Landscape has been an important inspiration for artists across generations, and it played an important role in the foundation of this very institution. The soaring peaks of the Southern Rocky Mountains were a popular motif for many students and teachers of the Broadmoor Art Academy, founded in Colorado Springs in 1919, which evolved into the Fine Arts Center. Attracting renowned artists from across the country, mostly of European descent, the academy fostered a reverence for the natural landscape. But many depicted Colorado’s striking scenery as empty of human presence, ready to be explored for the benefit of the artist and viewer alike.
Landscape remains important for contemporary artists, yet many have a dramatically different relationship to the genre. The five artists featured in Contested Terrains acknowledge how human intervention has shaped landscapes across the Americas. Joiri Minaya, for example, makes a connection between the Caribbean tourist economy and the arrival of the first European colonizers in Haiti. Nina Leo and Moez Surani present a view of the Great Lakes from Canada looking toward the US, offering a mournful homage to the unfifilled potential of a global superpower. Carolina Aranibar-Fernández looks at sites of extraction across the Americas. And Rosa Barba documents how transportation and development have altered a landscape in São Paulo, Brazil with shocking repercussions for the local community. Together, these artists extend the potential of landscape as a genre, and allow it to function as an entryway to overlooked histories, acknowledging how politics, power, and extraction have shaped the Americas as we know them today.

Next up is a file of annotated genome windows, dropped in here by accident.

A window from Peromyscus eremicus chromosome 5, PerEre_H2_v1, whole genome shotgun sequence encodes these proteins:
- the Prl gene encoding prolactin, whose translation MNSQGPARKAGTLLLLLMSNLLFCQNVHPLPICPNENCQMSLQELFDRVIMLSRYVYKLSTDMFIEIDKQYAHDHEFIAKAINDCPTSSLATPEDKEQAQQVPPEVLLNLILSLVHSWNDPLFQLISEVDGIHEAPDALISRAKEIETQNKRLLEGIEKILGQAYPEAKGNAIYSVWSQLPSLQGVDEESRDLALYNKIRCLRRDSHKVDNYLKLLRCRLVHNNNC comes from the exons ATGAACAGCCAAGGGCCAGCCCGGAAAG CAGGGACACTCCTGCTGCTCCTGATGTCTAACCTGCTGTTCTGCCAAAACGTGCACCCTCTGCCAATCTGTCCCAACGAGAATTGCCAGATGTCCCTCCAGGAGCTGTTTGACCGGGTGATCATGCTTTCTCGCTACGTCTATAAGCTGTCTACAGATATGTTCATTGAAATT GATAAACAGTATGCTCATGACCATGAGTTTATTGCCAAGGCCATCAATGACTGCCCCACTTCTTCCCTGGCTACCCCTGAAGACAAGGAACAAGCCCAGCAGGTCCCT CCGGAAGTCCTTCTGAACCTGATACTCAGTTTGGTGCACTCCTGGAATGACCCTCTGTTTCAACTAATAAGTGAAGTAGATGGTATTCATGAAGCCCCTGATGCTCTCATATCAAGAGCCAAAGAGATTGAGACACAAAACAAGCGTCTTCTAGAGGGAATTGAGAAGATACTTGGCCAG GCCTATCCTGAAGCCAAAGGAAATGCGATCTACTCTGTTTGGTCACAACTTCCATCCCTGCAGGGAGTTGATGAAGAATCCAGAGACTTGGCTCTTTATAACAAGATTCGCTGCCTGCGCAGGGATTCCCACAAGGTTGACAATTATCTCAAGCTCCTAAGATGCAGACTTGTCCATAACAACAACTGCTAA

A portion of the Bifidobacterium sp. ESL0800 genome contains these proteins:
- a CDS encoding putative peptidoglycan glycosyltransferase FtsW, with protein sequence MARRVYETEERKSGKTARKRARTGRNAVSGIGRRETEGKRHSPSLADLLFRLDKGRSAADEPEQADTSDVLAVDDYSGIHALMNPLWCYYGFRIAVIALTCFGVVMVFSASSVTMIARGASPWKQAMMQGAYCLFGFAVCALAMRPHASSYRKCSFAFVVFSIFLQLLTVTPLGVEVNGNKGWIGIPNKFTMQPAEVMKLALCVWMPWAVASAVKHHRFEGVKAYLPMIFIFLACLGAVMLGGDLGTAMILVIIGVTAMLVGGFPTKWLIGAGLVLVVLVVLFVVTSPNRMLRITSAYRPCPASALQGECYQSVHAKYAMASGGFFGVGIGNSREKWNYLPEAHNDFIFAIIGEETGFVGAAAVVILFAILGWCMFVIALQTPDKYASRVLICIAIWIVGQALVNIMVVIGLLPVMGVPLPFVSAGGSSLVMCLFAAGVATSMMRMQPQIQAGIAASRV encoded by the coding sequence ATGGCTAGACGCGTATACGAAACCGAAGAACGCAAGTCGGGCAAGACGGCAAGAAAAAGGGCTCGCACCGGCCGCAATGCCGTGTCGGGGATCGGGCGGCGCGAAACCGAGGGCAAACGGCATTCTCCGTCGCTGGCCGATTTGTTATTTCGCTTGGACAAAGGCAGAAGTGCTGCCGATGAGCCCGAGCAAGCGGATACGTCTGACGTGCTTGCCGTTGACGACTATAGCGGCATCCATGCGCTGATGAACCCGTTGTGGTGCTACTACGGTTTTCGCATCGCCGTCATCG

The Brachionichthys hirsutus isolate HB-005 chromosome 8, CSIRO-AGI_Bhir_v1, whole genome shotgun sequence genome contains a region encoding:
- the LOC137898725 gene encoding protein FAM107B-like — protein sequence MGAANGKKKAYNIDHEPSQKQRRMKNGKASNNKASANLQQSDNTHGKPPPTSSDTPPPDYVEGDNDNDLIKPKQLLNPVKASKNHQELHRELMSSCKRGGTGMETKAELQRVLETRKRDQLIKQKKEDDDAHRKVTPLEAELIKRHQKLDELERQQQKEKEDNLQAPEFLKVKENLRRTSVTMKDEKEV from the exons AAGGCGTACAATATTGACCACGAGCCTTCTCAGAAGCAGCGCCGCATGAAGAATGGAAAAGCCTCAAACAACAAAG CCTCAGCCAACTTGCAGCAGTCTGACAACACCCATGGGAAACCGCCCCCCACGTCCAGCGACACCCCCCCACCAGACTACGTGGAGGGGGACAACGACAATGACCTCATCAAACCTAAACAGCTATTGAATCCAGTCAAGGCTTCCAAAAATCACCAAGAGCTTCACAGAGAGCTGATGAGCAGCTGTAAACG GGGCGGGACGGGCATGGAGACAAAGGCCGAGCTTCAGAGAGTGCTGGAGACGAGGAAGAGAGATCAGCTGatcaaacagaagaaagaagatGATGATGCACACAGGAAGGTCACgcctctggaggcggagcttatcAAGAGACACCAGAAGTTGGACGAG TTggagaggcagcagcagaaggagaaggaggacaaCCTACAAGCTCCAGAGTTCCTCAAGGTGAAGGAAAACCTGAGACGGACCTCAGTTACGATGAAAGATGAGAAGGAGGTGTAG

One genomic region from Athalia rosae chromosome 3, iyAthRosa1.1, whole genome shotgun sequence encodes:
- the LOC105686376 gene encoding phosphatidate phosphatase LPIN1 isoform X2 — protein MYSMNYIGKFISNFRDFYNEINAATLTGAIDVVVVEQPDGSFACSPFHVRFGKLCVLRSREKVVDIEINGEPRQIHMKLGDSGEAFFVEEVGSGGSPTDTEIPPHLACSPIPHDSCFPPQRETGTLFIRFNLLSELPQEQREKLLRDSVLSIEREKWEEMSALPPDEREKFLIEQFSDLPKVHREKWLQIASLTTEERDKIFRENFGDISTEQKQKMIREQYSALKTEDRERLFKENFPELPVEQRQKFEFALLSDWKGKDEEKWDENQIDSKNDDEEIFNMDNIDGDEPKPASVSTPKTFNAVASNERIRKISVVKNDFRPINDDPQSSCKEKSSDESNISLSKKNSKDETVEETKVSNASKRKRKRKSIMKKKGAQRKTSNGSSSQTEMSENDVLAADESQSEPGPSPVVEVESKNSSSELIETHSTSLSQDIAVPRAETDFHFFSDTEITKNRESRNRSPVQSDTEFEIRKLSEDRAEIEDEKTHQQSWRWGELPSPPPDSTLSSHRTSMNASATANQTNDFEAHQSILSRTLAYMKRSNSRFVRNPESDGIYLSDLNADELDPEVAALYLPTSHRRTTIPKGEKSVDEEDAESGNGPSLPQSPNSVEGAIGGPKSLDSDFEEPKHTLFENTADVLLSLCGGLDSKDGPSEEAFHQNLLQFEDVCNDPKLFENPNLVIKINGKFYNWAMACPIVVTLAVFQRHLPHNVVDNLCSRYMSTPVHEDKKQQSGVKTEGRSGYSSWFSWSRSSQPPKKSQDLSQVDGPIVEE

Contested Terrains is organized by Katja Rivera, Curator of Contemporary Art. Support of the exhibition is generously provided by the Catharine and Bart Holaday Endowment for Interactive Art.
Top image: Still from Nina Leo and Moez Surani’s Lullabies for a Waning Empire, 2023.
Right image: Rosa Barba, Disseminate and Hold, 2016, 16mm film transferred to digital, sound, 21:13 min, Film still © Rosa Barba